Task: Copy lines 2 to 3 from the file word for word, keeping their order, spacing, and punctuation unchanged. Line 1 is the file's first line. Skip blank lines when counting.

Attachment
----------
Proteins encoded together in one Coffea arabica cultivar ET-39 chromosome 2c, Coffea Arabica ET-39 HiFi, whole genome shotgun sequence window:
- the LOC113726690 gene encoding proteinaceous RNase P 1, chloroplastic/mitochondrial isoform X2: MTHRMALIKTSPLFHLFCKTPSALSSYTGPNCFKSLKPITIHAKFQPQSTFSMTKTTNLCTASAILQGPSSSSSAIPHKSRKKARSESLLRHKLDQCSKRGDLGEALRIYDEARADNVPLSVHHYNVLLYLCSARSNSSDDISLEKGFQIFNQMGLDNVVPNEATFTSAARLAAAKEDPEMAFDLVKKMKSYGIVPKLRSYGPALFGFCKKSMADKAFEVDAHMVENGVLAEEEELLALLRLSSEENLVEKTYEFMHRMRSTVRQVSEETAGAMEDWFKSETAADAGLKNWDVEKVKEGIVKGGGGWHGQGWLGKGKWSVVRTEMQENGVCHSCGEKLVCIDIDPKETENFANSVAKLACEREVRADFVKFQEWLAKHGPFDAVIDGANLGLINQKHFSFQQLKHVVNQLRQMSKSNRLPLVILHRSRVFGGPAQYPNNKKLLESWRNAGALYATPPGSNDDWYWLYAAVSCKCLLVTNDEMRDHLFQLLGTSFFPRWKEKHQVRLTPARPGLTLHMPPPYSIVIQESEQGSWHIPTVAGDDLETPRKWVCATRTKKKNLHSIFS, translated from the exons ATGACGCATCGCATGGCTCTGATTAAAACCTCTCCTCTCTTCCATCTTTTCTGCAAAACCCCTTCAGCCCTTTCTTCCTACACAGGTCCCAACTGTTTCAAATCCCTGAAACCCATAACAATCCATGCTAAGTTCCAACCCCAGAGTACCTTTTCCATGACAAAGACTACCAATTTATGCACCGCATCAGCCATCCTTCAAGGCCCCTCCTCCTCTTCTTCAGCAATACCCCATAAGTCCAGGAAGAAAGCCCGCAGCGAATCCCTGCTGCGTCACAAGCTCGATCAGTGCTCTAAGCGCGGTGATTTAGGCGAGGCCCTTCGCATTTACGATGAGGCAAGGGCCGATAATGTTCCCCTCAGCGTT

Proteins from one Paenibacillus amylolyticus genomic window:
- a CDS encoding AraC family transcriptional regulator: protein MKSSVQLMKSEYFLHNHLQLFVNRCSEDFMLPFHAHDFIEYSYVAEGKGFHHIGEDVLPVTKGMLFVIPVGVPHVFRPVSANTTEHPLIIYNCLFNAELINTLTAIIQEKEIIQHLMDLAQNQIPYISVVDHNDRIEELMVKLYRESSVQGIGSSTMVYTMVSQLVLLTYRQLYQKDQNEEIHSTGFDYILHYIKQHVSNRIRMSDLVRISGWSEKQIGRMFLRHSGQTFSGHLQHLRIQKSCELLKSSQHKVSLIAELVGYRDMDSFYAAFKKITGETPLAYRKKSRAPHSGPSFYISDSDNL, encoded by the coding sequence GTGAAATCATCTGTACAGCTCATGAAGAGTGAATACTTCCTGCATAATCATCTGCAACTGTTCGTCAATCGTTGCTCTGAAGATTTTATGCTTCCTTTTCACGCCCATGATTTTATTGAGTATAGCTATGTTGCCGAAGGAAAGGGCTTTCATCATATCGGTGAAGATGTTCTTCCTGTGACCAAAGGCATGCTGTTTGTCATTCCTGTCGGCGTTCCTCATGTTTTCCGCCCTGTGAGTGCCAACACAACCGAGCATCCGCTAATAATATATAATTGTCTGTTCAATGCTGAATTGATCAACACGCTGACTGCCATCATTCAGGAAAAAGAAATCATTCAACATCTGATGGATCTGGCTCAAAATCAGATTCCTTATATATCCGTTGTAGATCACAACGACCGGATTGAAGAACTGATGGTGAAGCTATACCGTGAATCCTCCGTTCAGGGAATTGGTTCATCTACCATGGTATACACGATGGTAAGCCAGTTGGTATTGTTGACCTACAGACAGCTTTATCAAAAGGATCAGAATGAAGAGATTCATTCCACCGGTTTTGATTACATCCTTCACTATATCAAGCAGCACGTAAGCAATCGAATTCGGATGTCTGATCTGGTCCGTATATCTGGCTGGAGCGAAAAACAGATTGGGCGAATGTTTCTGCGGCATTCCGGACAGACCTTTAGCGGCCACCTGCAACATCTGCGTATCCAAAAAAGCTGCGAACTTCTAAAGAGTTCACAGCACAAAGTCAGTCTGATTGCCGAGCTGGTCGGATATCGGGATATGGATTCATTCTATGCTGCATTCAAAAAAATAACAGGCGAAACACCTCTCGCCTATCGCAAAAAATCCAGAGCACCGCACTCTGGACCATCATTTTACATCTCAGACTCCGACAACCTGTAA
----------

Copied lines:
- the LOC113726690 gene encoding proteinaceous RNase P 1, chloroplastic/mitochondrial isoform X2: MTHRMALIKTSPLFHLFCKTPSALSSYTGPNCFKSLKPITIHAKFQPQSTFSMTKTTNLCTASAILQGPSSSSSAIPHKSRKKARSESLLRHKLDQCSKRGDLGEALRIYDEARADNVPLSVHHYNVLLYLCSARSNSSDDISLEKGFQIFNQMGLDNVVPNEATFTSAARLAAAKEDPEMAFDLVKKMKSYGIVPKLRSYGPALFGFCKKSMADKAFEVDAHMVENGVLAEEEELLALLRLSSEENLVEKTYEFMHRMRSTVRQVSEETAGAMEDWFKSETAADAGLKNWDVEKVKEGIVKGGGGWHGQGWLGKGKWSVVRTEMQENGVCHSCGEKLVCIDIDPKETENFANSVAKLACEREVRADFVKFQEWLAKHGPFDAVIDGANLGLINQKHFSFQQLKHVVNQLRQMSKSNRLPLVILHRSRVFGGPAQYPNNKKLLESWRNAGALYATPPGSNDDWYWLYAAVSCKCLLVTNDEMRDHLFQLLGTSFFPRWKEKHQVRLTPARPGLTLHMPPPYSIVIQESEQGSWHIPTVAGDDLETPRKWVCATRTKKKNLHSIFS, translated from the exons ATGACGCATCGCATGGCTCTGATTAAAACCTCTCCTCTCTTCCATCTTTTCTGCAAAACCCCTTCAGCCCTTTCTTCCTACACAGGTCCCAACTGTTTCAAATCCCTGAAACCCATAACAATCCATGCTAAGTTCCAACCCCAGAGTACCTTTTCCATGACAAAGACTACCAATTTATGCACCGCATCAGCCATCCTTCAAGGCCCCTCCTCCTCTTCTTCAGCAATACCCCATAAGTCCAGGAAGAAAGCCCGCAGCGAATCCCTGCTGCGTCACAAGCTCGATCAGTGCTCTAAGCGCGGTGATTTAGGCGAGGCCCTTCGCATTTACGATGAGGCAAGGGCCGATAATGTTCCCCTCAGCGTT

Proteins from one Paenibacillus amylolyticus genomic window: